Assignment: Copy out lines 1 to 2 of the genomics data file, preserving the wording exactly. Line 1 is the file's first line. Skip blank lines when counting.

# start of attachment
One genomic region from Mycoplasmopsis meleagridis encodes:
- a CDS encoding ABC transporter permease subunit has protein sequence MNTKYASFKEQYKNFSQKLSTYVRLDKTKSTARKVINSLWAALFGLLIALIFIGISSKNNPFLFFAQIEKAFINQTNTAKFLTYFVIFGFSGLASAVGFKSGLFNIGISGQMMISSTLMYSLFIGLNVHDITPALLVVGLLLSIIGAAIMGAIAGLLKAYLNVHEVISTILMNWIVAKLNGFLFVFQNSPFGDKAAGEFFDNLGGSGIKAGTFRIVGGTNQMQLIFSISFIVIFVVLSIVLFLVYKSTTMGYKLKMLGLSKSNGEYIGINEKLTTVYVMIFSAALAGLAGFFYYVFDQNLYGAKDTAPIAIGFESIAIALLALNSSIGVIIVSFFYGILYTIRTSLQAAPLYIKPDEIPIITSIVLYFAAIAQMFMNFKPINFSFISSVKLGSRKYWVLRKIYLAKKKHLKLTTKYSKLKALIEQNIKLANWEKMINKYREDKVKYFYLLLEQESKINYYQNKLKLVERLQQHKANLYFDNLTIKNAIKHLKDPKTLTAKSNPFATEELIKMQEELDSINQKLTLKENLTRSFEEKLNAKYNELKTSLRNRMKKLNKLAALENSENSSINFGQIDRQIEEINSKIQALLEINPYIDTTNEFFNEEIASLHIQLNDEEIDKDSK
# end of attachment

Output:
One genomic region from Mycoplasmopsis meleagridis encodes:
- a CDS encoding ABC transporter permease subunit has protein sequence MNTKYASFKEQYKNFSQKLSTYVRLDKTKSTARKVINSLWAALFGLLIALIFIGISSKNNPFLFFAQIEKAFINQTNTAKFLTYFVIFGFSGLASAVGFKSGLFNIGISGQMMISSTLMYSLFIGLNVHDITPALLVVGLLLSIIGAAIMGAIAGLLKAYLNVHEVISTILMNWIVAKLNGFLFVFQNSPFGDKAAGEFFDNLGGSGIKAGTFRIVGGTNQMQLIFSISFIVIFVVLSIVLFLVYKSTTMGYKLKMLGLSKSNGEYIGINEKLTTVYVMIFSAALAGLAGFFYYVFDQNLYGAKDTAPIAIGFESIAIALLALNSSIGVIIVSFFYGILYTIRTSLQAAPLYIKPDEIPIITSIVLYFAAIAQMFMNFKPINFSFISSVKLGSRKYWVLRKIYLAKKKHLKLTTKYSKLKALIEQNIKLANWEKMINKYREDKVKYFYLLLEQESKINYYQNKLKLVERLQQHKANLYFDNLTIKNAIKHLKDPKTLTAKSNPFATEELIKMQEELDSINQKLTLKENLTRSFEEKLNAKYNELKTSLRNRMKKLNKLAALENSENSSINFGQIDRQIEEINSKIQALLEINPYIDTTNEFFNEEIASLHIQLNDEEIDKDSK